We use rice cakes broken up as our gluten-free, wheat free option. Those who requested the option have never voiced any concerns about "stray crumbs".
More on going gluten-free: The best solution IMO is to make gluten free bread for the whole congregation rather than have a separate bread for the mother and child. There are lots of recipes available - a quick internet search will find them. We use a prepackaged, just add water, gluten free product from the local health food/organic store. If you live in a city, you can buy gluten free bread off the shelf. The thing to look for is a bread that is not very crumbly (hate those floaters in the wine!!), that stays intact when broken into pieces. You can also use rice crackers for individual servings like one uses wheat wafers --- many of the liturgical supply houses for wafers also sell gluten free wafers.
Keep 'em separated: If your church decides to continue with whatever bread it is currently using and the mother fears contamination, here is another solution. Our altar guild bought little plastic bags--they are about 2 by 2 inches or so. The person with the allergy fills the bags with one wafer in each bag, and as I distribute the bread, the gluten-free wafer is kept separate from the other bread. The person with the allergies takes the wafer out of the plastic as I hold on to the bag. I never touch her bread. She likes this solution the best; she feels safer and in charge of her own solution.
Keep others in the loop: I think however it is handled, it is a good thing to educate the congregation about what is happening, and why, so that the example of hospitality is being set, as well as so that any visitors with gluten intolerance will know what is available.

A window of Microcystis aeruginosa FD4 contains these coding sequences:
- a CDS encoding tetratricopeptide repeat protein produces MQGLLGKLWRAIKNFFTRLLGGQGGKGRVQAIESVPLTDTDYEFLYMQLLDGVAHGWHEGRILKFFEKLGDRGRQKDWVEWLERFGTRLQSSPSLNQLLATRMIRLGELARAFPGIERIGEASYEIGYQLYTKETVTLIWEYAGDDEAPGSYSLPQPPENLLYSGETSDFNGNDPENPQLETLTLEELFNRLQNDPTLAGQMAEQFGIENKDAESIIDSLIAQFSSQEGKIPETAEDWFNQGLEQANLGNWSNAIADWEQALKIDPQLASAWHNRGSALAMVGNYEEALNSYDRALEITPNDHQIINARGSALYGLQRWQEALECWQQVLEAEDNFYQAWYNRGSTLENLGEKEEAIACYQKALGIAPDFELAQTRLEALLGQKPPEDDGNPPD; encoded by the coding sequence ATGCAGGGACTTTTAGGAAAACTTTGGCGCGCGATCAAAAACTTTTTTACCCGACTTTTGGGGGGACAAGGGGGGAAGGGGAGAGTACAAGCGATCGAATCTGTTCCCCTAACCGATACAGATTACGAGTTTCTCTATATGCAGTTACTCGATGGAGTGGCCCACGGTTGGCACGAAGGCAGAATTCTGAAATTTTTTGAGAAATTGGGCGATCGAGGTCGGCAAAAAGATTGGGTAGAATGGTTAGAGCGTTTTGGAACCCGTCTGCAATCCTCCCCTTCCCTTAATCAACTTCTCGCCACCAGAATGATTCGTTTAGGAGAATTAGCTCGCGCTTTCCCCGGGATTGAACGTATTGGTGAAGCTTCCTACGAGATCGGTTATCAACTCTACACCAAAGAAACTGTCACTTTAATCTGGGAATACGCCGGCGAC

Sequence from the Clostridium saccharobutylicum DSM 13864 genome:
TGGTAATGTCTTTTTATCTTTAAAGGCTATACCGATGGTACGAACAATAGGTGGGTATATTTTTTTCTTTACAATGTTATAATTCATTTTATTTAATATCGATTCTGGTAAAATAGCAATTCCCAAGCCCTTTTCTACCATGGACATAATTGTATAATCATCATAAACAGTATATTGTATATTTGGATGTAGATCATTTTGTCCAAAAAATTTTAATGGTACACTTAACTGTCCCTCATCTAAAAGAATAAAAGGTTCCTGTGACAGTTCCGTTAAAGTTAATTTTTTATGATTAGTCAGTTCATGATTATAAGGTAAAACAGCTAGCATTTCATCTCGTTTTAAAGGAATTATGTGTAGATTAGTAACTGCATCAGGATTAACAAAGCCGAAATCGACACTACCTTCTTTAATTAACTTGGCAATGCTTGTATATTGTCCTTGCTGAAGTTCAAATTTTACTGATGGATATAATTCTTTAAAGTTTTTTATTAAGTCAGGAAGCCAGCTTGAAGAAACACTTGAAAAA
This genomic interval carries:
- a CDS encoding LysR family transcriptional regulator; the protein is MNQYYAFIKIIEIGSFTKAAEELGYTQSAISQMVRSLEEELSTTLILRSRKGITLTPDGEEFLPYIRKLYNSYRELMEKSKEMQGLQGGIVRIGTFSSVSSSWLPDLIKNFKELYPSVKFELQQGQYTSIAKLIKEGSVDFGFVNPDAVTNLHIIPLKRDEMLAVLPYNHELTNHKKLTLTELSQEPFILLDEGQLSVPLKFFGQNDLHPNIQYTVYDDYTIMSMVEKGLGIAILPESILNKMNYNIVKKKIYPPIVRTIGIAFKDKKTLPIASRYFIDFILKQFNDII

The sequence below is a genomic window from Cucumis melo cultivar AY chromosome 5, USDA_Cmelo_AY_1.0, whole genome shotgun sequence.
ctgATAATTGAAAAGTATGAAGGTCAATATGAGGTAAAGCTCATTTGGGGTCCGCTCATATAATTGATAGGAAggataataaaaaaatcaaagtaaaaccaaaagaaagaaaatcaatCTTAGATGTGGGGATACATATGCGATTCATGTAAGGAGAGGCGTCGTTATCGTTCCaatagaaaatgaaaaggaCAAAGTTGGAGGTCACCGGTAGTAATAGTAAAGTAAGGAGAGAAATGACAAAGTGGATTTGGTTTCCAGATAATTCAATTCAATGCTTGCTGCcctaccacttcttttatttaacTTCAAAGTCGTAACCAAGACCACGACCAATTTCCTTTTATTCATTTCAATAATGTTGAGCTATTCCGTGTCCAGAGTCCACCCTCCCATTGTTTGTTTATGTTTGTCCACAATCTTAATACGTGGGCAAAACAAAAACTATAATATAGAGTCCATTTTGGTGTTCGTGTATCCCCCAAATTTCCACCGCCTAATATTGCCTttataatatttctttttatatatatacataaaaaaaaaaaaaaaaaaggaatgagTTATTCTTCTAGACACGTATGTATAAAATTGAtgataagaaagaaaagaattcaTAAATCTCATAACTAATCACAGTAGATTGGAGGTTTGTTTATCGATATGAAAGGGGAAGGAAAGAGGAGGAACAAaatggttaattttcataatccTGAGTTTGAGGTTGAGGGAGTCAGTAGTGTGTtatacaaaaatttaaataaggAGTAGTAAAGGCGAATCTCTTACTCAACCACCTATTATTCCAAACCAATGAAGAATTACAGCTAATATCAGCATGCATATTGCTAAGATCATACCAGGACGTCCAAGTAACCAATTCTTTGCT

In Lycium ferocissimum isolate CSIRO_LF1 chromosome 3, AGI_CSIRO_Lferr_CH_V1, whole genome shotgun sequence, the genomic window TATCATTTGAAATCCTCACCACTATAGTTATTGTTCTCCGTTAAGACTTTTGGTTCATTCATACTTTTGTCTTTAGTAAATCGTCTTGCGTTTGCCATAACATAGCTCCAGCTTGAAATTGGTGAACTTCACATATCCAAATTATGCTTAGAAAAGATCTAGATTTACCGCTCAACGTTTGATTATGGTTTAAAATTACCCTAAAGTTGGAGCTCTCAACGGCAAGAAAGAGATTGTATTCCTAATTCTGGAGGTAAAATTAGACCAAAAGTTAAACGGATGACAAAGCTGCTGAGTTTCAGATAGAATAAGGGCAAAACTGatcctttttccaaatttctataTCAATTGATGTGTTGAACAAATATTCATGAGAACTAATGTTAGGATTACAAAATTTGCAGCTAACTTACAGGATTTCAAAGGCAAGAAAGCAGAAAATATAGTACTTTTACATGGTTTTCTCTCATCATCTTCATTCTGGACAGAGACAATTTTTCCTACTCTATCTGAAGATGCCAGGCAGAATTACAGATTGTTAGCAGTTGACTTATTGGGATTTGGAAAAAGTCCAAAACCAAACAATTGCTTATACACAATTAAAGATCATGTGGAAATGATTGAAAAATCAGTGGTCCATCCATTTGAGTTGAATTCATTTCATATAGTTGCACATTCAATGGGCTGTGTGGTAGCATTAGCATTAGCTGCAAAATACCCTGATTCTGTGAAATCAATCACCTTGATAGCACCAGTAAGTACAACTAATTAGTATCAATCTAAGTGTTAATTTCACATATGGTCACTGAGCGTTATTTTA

And when they travel...: One of the clergy I contacted also has a son who has gluten intolerance. When she is in a church where they are not prepared to deal with this, she makes sure to carry his box of wafers and a paper napkin with her. She can then place the napkin and wafter on the altar, and later hold it in her hand, which is holding the paten. She then gives him the napkin with the wafer folded in it.
I should note that Abi, St. Casserole and Singing Owl all made similar comments as well: use a plastic bag, make sure it looks totally different or is "packaged" in some way, be sure to educate your other members, including inviting a medical professional to explain why it's so important to pay attention to potential allergens in food we serve at hospitality events, too, as Abi suggested.
How are you dealing with this in your congregation? Anything in particular stand out as a successful way of including people with these or any other allergies/sensitivities that prevent them from participating in communion? Please share them in the comments!
And, as always, if you have a question about ministry that you'd like the matriarchs to answer, please send them to AskTheMatriarch@gmail.com.